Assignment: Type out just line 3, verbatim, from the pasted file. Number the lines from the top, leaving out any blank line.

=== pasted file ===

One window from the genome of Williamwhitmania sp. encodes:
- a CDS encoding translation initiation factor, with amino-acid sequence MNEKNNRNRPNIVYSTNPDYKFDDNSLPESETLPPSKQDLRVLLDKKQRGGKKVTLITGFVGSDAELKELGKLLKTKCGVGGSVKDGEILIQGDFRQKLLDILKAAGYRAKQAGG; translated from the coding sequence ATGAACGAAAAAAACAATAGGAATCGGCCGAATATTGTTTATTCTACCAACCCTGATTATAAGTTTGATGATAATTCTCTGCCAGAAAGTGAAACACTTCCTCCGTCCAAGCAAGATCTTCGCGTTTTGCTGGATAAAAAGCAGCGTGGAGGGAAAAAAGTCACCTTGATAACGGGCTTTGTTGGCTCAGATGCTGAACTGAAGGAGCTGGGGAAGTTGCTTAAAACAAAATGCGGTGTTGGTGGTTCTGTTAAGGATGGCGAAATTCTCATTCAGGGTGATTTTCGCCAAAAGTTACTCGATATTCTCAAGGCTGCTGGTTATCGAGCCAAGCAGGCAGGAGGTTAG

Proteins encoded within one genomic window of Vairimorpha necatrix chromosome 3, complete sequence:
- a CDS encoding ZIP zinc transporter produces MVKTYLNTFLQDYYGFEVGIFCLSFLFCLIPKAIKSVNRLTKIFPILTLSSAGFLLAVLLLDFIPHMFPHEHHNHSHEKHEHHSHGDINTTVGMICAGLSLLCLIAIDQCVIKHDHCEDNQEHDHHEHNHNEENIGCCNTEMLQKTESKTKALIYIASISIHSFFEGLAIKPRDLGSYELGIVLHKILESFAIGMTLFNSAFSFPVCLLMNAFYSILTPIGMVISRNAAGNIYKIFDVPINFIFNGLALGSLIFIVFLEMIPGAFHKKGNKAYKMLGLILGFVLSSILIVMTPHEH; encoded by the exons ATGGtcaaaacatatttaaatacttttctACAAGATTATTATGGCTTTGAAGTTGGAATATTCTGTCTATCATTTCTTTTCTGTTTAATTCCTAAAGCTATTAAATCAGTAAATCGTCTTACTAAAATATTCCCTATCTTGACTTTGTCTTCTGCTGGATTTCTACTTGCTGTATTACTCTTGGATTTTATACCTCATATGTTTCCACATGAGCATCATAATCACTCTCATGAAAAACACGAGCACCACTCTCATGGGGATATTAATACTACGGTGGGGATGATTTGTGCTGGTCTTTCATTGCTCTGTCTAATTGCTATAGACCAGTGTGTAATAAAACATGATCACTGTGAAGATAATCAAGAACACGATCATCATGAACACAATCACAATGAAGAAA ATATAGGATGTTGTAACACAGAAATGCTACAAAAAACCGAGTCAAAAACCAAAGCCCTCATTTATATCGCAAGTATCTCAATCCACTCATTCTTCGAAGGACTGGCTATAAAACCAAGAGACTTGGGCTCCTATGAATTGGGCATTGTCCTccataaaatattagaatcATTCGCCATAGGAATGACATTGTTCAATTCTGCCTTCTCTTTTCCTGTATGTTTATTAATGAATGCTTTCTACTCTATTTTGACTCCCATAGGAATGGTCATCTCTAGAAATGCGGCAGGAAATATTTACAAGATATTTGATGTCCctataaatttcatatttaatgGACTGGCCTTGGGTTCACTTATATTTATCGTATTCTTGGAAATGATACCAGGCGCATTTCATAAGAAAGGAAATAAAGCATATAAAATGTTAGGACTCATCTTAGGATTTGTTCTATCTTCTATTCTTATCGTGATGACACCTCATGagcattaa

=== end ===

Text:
Proteins encoded within one genomic window of Vairimorpha necatrix chromosome 3, complete sequence: